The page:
An accelerated build out of energy storage has now also become vital to reaching Europe’s policy goals. As renewable energy sources are integrated at an increasing speed, the build out of power grids to transport the new build renewable assets traditionally trails the speed of renewables. The amount of time to build traditional poles and wires, from planning to construction, often spans 10 years or longer. At the same time, increasing integration of solar will result in more solar generation that is required by European consumers. Energy storage is therefore a vital tool to integrate increasing shares of renewables and prevent curtailment because of congested power grids or negative prices in wholesale markets. The increased value of energy storage is now widely recognized by energy storage pundits. As of February 2023, S&P Global Commodity Insights expects more than 110 GW of energy storage to be deployed in Europe (including non-EU countries) from 2023-2030.

Policy Reform Graphic

Source: Data adapted from range of sources including IHS Markit/ S&P Global, BNEF, WoodMac., Data includes some markets outside of the EU such as the UK.

Energy storage has taken a lead role within the energy system as a result of the energy crisis. Shifting energy through arbitrage in European power markets has become a highly profitable application for energy storage asset owners due to the volatility in European energy markets increasing between periods with high renewable penetration and low prices; and periods of low renewable generation and high energy prices. While price volatility in 2022 was driven by high gas prices, in the medium to long term, price volatility will be driven by increasing renewable shares in the European power system. The energy markets in 2022 therefore offered a preview into the future power market volatility driven by renewables.

Importantly, shifting electricity from low to high price periods has the wider socio-economic benefit of reducing the overall cost of electricity. Additional energy consumption during low price periods moves clearing prices in wholesale markets only slightly as shown in Graph - A. Moving this electricity as additional supply into high price periods has a strong effect on dampening prices during those periods, as it replaces high-cost peaking plants (Graph - B). As the lower clearing prices apply to all energy traded in a given period, arbitrage operations of flexibility assets result in overall system optimization and lowers the cost of electricity to consumers.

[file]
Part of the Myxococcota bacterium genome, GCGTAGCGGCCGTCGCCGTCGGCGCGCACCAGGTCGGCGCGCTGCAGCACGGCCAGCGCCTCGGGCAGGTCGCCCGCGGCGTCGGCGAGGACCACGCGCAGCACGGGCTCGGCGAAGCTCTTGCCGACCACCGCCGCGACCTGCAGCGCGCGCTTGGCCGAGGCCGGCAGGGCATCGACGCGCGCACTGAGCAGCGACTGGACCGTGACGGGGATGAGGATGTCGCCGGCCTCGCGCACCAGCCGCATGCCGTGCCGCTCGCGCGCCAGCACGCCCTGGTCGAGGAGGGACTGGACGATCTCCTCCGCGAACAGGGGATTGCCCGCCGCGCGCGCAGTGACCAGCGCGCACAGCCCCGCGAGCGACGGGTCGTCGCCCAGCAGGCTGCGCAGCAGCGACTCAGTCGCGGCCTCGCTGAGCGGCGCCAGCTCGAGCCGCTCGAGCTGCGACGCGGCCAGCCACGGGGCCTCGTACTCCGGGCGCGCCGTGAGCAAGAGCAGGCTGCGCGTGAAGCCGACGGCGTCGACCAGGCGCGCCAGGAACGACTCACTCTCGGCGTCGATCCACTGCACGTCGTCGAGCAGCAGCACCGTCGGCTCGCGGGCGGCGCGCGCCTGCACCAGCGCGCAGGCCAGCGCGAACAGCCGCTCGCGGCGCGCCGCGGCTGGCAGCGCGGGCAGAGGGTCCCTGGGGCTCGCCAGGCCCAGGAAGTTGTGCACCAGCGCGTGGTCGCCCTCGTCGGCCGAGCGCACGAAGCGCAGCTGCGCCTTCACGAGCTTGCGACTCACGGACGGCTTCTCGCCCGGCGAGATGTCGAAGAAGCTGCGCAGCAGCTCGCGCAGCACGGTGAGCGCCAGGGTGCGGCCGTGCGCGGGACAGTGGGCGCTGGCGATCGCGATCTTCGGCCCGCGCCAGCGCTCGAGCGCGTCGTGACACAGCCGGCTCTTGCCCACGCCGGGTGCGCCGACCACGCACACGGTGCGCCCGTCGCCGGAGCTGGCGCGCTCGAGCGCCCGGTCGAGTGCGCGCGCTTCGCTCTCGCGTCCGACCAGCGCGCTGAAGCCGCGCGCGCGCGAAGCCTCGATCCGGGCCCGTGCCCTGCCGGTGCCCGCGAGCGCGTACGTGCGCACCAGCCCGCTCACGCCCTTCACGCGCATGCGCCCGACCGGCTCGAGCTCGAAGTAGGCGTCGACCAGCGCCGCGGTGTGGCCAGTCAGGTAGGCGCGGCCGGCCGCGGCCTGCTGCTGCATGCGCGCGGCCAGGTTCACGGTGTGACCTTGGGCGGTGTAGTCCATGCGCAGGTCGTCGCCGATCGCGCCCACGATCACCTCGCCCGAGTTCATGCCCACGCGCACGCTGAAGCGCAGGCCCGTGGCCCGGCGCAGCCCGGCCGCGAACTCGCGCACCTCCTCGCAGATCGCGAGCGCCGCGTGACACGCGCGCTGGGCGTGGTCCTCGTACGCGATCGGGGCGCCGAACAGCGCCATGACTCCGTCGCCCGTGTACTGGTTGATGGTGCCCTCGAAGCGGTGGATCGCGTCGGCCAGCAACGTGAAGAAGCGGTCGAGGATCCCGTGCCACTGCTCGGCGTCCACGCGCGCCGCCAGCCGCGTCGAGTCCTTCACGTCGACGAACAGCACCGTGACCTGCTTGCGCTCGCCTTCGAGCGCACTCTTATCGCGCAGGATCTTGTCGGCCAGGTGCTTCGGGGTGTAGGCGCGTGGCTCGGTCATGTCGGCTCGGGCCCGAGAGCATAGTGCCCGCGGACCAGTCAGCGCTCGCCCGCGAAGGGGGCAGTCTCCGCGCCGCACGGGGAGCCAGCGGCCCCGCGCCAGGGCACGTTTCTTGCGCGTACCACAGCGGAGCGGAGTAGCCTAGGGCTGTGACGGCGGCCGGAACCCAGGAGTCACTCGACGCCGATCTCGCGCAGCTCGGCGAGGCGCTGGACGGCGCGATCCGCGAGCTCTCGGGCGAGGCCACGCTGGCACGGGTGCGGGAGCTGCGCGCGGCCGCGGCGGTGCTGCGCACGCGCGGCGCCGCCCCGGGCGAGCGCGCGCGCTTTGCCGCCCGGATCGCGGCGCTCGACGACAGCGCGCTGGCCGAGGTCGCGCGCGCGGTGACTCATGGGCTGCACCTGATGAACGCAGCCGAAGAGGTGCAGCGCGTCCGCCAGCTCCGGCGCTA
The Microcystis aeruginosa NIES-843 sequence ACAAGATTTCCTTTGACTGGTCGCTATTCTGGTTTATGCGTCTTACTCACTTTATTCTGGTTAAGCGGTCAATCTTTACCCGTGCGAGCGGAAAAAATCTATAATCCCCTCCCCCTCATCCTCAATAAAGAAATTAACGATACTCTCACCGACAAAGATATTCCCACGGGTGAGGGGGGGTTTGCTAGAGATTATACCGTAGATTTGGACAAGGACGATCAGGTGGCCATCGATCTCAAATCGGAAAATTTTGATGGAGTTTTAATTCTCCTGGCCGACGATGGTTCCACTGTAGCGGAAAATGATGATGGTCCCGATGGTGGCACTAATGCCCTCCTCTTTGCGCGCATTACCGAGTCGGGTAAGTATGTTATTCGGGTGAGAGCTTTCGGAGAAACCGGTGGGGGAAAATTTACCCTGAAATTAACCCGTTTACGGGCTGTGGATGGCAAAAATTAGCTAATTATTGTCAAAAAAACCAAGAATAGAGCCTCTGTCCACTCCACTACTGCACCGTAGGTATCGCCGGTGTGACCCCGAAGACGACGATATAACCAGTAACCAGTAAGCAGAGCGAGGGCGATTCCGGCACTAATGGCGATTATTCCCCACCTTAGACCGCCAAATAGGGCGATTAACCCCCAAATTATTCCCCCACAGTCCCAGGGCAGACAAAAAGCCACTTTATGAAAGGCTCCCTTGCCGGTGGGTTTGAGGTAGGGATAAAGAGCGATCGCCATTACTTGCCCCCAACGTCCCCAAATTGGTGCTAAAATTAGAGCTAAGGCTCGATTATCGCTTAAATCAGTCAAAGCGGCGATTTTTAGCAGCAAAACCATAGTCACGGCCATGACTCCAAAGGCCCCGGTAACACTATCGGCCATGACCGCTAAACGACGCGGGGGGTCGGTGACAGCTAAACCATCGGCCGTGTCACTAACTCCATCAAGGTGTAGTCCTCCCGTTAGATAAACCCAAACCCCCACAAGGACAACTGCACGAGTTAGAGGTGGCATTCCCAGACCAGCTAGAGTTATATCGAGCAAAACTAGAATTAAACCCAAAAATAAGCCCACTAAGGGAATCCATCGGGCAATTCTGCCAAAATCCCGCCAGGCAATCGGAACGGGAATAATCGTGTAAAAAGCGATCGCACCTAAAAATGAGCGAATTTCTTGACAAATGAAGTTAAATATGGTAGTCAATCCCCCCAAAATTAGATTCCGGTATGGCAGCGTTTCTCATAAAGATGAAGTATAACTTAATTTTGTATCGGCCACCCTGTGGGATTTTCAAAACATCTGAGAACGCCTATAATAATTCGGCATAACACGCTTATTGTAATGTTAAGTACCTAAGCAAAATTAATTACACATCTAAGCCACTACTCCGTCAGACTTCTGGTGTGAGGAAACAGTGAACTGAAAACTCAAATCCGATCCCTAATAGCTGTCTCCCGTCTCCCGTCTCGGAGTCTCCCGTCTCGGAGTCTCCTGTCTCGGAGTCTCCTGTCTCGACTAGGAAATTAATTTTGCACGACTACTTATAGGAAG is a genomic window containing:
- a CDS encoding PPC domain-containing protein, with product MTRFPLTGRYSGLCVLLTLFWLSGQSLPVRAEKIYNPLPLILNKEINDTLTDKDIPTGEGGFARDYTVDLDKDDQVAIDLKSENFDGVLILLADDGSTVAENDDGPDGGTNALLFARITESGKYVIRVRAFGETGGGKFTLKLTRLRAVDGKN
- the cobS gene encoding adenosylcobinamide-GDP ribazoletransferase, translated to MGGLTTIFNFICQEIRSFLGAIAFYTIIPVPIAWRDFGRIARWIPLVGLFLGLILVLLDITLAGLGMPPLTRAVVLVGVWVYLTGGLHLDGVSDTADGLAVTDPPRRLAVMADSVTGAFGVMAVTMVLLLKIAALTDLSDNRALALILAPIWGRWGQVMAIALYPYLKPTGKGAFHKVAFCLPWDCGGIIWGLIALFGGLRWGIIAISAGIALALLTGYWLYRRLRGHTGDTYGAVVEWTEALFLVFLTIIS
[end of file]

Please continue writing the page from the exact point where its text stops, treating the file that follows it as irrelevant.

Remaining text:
Southern Europe Blog Graphic 3-1

Source: Reforming European Market Design: Integrating Renewables to Decarbonise the Power Sector


The Balance Between Energy Security and Energy Affordability

The European energy crisis is not just about security of supply, but also about affordability. In this video Gerard and Lars discuss how energy storage can support energy affordability, the trade-off between energy security and affordability in the short, medium and long-term, and how energy storage reduces cost in wholesale markets.

What is the role of grid infrastructure in the context of energy security?

Outside of energy markets, energy storage has shown further potential to increase energy security and energy affordability across Europe when being used as Storage-as-a-Transmission-Asset (SATA). In Lithuania, Fluence is building a 200 MW energy storage portfolio that is the cornerstone of a plan to disconnect the Baltic states from the Russian power grid and synchronize it with the continental European grid. Energy storage acting as an instantaneous power reserve to the Baltic grid showcases its unique value to provide energy security to this region of Europe.  

In Germany, the innovative concept of grid boosters proceeded with TransnetBW awarding Fluence the contract to build a 250 MW energy storage system, operational in 2025. The system will allow increased utilization of transmission lines in Europe, reducing expensive grid congestion and the resulting curtailment of renewables in Germany.  

Both examples show the role energy storage can take when being used as a transmission asset. Other SATA projects that are currently being planned and procured in Europe include 600 MW of battery assets as part of the Stability Pathfinders in the UK, an 80 MW asset in Latvia, and a 140 MW project in Spain. The role of energy storage is thereby two-fold, energy storage can ensure system stability in power grids with high renewables generation and increase energy security by serving as a transmission asset.


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What’s Needed to Meet Europe’s 2030 Decarbonization Goals?

Looking to the future, what needs to happen in the next few years in order to achieve Europe’s 2030 decarbonization goals? Hear Gerard’s perspective as an investor and Lars' perspective on industry and policy.